Donna La Rue researches, writes and presents on the medieval liturgical arts, focusing on the town of Sens. She has published critical reviews for the Phoenix and has taught integrated arts and art history courses for local universities.

4 Comments

  1. The reviewer writes: “Legêne’s handling of the fluttery trills, a staple of the early tone-poem repertoire, warbled in and out like true birdsong in the Rameau.”

    It should be noted that the Rameau was for solo harpsichord. Eva Legêne was sitting on the side of the room, listening, when the Rameau was played by Arthur Haas on a highly suitable harpsichord made by William Dowd.

    Comment by Flynn Warmington — October 4, 2012 at 8:31 pm

  2. I wish Ms. La Rue could have heard these same musicians perform this identical program in Weston a evening or two earlier. Few – if any at all – of the deficiencies she enumerates were audible there.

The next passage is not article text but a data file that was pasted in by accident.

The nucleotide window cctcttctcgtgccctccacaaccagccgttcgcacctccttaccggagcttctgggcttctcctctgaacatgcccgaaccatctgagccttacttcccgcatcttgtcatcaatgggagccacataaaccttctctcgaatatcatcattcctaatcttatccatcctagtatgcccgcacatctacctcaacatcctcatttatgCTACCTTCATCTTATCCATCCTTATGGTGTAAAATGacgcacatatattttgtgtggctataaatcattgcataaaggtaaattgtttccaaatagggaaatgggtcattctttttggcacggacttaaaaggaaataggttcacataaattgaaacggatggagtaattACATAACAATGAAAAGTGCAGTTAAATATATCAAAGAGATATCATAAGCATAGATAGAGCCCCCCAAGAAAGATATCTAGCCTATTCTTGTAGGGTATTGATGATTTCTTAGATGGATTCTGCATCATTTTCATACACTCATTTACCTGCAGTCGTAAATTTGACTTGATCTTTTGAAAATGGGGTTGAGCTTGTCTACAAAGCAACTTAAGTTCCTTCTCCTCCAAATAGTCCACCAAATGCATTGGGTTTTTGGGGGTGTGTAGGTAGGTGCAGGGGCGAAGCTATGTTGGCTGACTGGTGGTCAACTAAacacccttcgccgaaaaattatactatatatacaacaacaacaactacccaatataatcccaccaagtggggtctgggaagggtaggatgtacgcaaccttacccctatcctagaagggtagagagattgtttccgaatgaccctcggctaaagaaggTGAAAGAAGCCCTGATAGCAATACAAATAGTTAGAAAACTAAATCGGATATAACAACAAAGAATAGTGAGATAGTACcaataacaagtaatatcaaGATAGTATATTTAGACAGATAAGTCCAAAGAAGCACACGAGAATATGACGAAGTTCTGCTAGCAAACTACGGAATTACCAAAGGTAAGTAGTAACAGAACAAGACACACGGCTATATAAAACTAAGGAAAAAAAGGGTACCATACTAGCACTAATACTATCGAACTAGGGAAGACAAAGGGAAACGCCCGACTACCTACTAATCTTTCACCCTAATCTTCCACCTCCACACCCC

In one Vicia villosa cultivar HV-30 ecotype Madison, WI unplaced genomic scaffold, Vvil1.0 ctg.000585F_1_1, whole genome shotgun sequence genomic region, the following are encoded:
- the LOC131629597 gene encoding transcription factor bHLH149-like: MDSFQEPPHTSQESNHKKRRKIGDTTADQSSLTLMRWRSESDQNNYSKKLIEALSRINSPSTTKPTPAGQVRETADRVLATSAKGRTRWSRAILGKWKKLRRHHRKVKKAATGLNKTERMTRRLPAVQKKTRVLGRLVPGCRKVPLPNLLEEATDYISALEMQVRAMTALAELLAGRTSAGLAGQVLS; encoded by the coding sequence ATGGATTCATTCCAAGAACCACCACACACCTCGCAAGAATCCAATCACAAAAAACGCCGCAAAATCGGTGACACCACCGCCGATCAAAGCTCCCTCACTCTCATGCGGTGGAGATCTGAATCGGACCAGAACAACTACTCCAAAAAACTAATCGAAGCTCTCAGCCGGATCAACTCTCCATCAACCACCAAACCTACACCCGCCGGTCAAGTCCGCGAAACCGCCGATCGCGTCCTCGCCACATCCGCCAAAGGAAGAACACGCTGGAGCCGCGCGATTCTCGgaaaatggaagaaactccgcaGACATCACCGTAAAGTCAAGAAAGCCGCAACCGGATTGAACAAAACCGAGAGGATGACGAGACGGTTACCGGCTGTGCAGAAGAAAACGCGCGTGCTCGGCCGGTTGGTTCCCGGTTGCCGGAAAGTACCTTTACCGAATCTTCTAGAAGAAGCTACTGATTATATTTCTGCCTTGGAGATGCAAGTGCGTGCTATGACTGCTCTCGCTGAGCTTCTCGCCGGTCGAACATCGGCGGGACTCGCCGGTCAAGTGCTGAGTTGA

Comment by John W. Ehrlich — October 4, 2012 at 8:47 pm

  3. @FW: I’m checking my notes, thanks for the comment; I had the subtitle in the Rameau circled and a reference to birdsong penned in that made me think, while writing, that it was the section in which I recalled Mme. Legene’s dextrous work. I also do recall her sitting through the Marais, but thought perhaps she’d joined the keyboard player for the last section of the Rameau. (Usually I use separate pages for my notes on each piece; to avoid turning pages in such tight quarters I wrote several items on the same page, which I believe contributed to my misremembering the placement of that aspect of her work.) Thanks again for the correction.

    Comment by DLa Rue — October 5, 2012 at 5:29 pm

  4. @JWE I echo your sentiments.

    Comment by DLa Rue — October 5, 2012 at 5:31 pm